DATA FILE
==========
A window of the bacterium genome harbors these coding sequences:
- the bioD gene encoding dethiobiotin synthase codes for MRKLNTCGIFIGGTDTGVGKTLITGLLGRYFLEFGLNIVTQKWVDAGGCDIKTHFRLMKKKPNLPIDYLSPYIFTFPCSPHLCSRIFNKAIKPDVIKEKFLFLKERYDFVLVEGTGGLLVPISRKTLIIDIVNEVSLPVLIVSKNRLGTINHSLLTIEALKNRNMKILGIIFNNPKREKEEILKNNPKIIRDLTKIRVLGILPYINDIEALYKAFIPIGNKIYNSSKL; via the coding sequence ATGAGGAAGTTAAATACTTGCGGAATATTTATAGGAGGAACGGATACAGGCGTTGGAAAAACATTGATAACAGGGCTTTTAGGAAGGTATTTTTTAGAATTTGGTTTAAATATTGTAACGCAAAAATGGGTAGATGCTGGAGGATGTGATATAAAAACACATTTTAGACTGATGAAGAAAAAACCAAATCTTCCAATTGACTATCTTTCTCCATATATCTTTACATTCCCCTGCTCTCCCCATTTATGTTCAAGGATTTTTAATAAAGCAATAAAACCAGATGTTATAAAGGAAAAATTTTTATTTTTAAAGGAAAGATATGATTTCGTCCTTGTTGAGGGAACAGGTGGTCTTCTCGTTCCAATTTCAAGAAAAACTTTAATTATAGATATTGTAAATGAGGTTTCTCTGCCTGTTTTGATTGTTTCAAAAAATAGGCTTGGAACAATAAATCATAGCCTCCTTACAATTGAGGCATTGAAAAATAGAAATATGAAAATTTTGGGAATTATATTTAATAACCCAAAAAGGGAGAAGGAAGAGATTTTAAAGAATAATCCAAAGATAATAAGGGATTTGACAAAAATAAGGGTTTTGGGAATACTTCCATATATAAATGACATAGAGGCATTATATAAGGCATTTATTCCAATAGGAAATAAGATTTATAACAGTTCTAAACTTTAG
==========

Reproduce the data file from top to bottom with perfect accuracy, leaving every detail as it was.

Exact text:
A window of the bacterium genome harbors these coding sequences:
- the bioD gene encoding dethiobiotin synthase codes for MRKLNTCGIFIGGTDTGVGKTLITGLLGRYFLEFGLNIVTQKWVDAGGCDIKTHFRLMKKKPNLPIDYLSPYIFTFPCSPHLCSRIFNKAIKPDVIKEKFLFLKERYDFVLVEGTGGLLVPISRKTLIIDIVNEVSLPVLIVSKNRLGTINHSLLTIEALKNRNMKILGIIFNNPKREKEEILKNNPKIIRDLTKIRVLGILPYINDIEALYKAFIPIGNKIYNSSKL; via the coding sequence ATGAGGAAGTTAAATACTTGCGGAATATTTATAGGAGGAACGGATACAGGCGTTGGAAAAACATTGATAACAGGGCTTTTAGGAAGGTATTTTTTAGAATTTGGTTTAAATATTGTAACGCAAAAATGGGTAGATGCTGGAGGATGTGATATAAAAACACATTTTAGACTGATGAAGAAAAAACCAAATCTTCCAATTGACTATCTTTCTCCATATATCTTTACATTCCCCTGCTCTCCCCATTTATGTTCAAGGATTTTTAATAAAGCAATAAAACCAGATGTTATAAAGGAAAAATTTTTATTTTTAAAGGAAAGATATGATTTCGTCCTTGTTGAGGGAACAGGTGGTCTTCTCGTTCCAATTTCAAGAAAAACTTTAATTATAGATATTGTAAATGAGGTTTCTCTGCCTGTTTTGATTGTTTCAAAAAATAGGCTTGGAACAATAAATCATAGCCTCCTTACAATTGAGGCATTGAAAAATAGAAATATGAAAATTTTGGGAATTATATTTAATAACCCAAAAAGGGAGAAGGAAGAGATTTTAAAGAATAATCCAAAGATAATAAGGGATTTGACAAAAATAAGGGTTTTGGGAATACTTCCATATATAAATGACATAGAGGCATTATATAAGGCATTTATTCCAATAGGAAATAAGATTTATAACAGTTCTAAACTTTAG